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About zuludog

  • Rank
  • Birthday 04/25/1950

Profile Information

  • Gender
  • Location
    Northwest England
  • Interests
    Backpacking, Car mechanics, Model aeroplanes, Knifemaking, Leatherwork

LW Info

  • Leatherwork Specialty
    Knife sheath making
  • Interested in learning about
    general leatherwork
  • How did you find leatherworker.net?

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  1. Low budget Leather working

    Welcome to things leathery! There are lots of Threads about leather on this Forum, plus loads of videos; watch as many as you have the stamina for In particular, these two instructors are frequently recommended - Nigel Armitage and Ian Atkinson/Leodis Leather. This is good - 'Leodis Leather Workshop Renovation' - it shows the sort of things that can be done Have a look at the home page for Tandy Leather. At the bottom there is a heading 'Leather Buying Guide'. this shows a comparison of leather weights, and the sorts of things they can be used for Do your costings & estimates; if you're starting out it will probably be worth buying into their discount scheme I live in a flat and do all my leatherwork and other hobbies in my spare room, so I don't have a dedicated workshop either. I keep everything in a tool chest, the sort that mechanics use, so most things can be stored and packed away till they're needed. It doesn't have to be a top quality one as leatherworking stuff isn't as heavy as a load of engineer's tools
  2. Push knife

    Well those two videos are interesting. Over the years I have acquired various knives for leatherwork and model making, including the type of knife shown. It's a bit too big for model aeroplanes, but I might just dig it out and try it for leather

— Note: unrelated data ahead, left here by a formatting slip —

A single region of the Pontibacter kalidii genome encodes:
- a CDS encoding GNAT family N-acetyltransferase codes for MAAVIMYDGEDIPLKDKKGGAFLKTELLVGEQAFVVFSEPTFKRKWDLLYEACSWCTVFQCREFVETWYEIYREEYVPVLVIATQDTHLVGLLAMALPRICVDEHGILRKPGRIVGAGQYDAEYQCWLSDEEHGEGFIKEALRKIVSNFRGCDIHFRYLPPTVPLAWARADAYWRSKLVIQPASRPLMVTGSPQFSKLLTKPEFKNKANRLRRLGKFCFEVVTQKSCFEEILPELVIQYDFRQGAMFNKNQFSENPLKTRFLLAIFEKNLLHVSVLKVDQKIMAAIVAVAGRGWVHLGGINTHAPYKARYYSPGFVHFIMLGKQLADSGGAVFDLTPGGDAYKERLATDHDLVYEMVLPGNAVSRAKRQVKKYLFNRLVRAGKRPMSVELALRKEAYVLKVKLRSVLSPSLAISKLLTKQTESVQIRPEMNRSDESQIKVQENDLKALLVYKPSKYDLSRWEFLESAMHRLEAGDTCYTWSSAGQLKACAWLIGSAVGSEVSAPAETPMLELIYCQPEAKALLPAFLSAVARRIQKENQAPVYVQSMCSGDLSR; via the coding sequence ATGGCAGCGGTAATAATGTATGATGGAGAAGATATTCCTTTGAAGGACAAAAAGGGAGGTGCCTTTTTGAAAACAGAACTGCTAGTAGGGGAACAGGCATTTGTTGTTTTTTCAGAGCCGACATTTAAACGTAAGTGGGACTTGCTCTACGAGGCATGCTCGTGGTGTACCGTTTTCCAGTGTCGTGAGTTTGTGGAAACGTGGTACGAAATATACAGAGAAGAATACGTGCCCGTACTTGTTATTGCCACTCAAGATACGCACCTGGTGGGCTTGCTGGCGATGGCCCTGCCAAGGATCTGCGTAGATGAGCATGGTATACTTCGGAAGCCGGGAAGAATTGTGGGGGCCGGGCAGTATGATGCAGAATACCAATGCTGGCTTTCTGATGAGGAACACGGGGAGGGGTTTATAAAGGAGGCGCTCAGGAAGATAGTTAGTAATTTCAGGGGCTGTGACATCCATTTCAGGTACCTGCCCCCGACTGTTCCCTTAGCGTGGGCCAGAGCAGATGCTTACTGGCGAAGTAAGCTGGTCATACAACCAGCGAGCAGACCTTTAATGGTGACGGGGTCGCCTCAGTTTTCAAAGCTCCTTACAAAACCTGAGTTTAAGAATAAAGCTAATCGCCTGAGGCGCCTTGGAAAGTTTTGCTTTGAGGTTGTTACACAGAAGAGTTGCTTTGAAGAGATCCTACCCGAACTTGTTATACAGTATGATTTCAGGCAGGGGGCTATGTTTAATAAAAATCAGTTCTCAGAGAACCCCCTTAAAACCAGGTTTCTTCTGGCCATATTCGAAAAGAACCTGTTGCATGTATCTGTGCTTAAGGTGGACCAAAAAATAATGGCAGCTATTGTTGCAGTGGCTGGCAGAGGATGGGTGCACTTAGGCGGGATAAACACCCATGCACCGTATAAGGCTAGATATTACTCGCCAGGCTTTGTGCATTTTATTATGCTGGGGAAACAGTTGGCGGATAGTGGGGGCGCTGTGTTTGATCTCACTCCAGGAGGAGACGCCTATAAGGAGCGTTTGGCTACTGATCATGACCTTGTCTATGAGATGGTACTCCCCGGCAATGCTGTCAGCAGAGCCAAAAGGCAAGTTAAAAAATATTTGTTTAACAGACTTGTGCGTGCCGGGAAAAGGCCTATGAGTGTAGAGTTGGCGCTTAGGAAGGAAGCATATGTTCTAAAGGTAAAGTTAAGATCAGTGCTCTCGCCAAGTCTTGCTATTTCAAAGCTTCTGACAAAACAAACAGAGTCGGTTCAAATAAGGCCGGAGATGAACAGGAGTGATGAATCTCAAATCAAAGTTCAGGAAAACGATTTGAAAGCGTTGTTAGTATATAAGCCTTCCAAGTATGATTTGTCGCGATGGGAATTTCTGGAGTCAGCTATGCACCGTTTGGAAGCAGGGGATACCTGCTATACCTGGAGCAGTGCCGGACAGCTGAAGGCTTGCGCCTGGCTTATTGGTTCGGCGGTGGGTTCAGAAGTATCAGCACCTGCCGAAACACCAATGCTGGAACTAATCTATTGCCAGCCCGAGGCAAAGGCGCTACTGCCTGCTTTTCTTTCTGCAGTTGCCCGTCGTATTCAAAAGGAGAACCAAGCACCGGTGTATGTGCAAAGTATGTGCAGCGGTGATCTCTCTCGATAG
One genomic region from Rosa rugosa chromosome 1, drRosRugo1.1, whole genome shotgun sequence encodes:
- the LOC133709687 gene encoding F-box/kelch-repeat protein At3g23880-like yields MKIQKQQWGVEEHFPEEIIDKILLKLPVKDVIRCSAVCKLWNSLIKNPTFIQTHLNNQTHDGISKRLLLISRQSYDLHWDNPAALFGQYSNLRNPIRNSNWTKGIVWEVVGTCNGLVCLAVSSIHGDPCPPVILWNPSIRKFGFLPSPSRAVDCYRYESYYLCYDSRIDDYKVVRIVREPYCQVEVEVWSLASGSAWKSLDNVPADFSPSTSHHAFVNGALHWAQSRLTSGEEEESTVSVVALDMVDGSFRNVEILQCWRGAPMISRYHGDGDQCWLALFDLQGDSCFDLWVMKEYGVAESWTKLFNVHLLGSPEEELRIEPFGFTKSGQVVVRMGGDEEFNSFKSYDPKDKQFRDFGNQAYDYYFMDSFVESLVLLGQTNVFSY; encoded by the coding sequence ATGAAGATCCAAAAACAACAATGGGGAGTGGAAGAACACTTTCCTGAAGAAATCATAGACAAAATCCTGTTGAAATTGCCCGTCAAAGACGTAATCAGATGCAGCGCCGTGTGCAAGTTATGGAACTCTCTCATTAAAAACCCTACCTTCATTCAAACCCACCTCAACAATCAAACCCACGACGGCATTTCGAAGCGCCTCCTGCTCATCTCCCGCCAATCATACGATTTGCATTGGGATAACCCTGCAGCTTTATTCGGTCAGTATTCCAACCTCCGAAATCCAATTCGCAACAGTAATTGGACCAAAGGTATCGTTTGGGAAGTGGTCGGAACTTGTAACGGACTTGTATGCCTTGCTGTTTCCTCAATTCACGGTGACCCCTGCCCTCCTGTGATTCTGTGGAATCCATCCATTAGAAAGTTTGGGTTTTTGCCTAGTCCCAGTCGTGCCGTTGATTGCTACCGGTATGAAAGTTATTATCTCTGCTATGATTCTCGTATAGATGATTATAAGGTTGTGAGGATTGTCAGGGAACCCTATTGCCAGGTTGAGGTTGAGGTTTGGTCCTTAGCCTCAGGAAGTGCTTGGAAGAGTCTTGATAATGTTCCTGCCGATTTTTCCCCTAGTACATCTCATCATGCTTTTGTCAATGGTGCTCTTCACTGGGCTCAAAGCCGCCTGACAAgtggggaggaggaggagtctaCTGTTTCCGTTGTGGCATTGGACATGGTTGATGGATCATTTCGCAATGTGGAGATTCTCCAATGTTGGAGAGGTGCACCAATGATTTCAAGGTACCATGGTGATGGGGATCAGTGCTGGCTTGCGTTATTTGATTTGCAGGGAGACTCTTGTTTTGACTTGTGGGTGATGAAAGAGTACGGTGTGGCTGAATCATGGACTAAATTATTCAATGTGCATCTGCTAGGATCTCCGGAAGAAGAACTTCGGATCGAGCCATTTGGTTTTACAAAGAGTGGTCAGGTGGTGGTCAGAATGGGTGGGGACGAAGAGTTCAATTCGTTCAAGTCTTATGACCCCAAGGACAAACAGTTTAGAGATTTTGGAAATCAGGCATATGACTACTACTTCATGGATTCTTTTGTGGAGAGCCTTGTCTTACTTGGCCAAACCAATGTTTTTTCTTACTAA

3. Goods Japan

    Well, a few days ago I ordered some tools from Goods Japan, all from favourable reviews by Nigel Armitage 'Kyoshin Elle Master Edger Review' - one medium sized edger Seiwa Pricking Iron Review Part 8 - Seiwa Diamond - 2 prong X 4mm; 4 prong X4mm I'll see how I get on with these, and if they're OK for both the tools and the business side of things I'll consider getting some more items Note - Seiwa offer two types of pricking iron - Seiwa Diamond Leather Stitching Chisel, Review Part 8; these had good comments, and were ordered Seiwa European Leather Stitching Chisel, Pricking Iron Review Part 9, which he did not like. 'I did not favour the European Irons'
  4. Propper saddle stitch attempts

    I must admit that I hadn't heard of using double sided tape to fix pieces of leather together before sewing, till now. Any adhesive is simply to hold the leather together in the correct position while you sew it For sewing sheaths I use the minimum smear of contact glue then clamp it together and let it dry for at least an hour. Pad the clamps with scrap leather or you may mark your workpiece Even if your thread is ready waxed it would do no harm to give it an extra waxing yourself
  5. Propper saddle stitch attempts

    I've just found this video on YT which covers most aspects of the saddle stitch 'Hand Stitching Leather' by Ian Atkinson. He also clarifies the position on JJ # 2 needles
  6. Goods Japan